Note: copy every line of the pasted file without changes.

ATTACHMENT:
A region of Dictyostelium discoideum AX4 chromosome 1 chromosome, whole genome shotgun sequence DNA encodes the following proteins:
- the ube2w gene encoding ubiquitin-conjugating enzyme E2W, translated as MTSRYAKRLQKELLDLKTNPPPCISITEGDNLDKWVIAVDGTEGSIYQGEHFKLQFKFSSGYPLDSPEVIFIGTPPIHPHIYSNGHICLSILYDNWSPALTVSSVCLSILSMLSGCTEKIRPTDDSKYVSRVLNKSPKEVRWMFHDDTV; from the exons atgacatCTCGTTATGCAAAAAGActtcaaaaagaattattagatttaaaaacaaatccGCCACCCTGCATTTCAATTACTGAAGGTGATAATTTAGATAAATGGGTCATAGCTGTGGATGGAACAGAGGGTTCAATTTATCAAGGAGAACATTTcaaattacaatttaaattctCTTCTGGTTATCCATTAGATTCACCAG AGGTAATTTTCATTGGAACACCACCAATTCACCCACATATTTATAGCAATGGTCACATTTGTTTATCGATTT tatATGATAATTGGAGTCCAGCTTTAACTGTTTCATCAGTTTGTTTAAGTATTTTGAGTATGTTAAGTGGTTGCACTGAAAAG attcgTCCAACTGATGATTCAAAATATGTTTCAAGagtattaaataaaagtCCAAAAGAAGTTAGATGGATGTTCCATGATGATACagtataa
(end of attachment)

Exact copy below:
A region of Dictyostelium discoideum AX4 chromosome 1 chromosome, whole genome shotgun sequence DNA encodes the following proteins:
- the ube2w gene encoding ubiquitin-conjugating enzyme E2W, translated as MTSRYAKRLQKELLDLKTNPPPCISITEGDNLDKWVIAVDGTEGSIYQGEHFKLQFKFSSGYPLDSPEVIFIGTPPIHPHIYSNGHICLSILYDNWSPALTVSSVCLSILSMLSGCTEKIRPTDDSKYVSRVLNKSPKEVRWMFHDDTV; from the exons atgacatCTCGTTATGCAAAAAGActtcaaaaagaattattagatttaaaaacaaatccGCCACCCTGCATTTCAATTACTGAAGGTGATAATTTAGATAAATGGGTCATAGCTGTGGATGGAACAGAGGGTTCAATTTATCAAGGAGAACATTTcaaattacaatttaaattctCTTCTGGTTATCCATTAGATTCACCAG AGGTAATTTTCATTGGAACACCACCAATTCACCCACATATTTATAGCAATGGTCACATTTGTTTATCGATTT tatATGATAATTGGAGTCCAGCTTTAACTGTTTCATCAGTTTGTTTAAGTATTTTGAGTATGTTAAGTGGTTGCACTGAAAAG attcgTCCAACTGATGATTCAAAATATGTTTCAAGagtattaaataaaagtCCAAAAGAAGTTAGATGGATGTTCCATGATGATACagtataa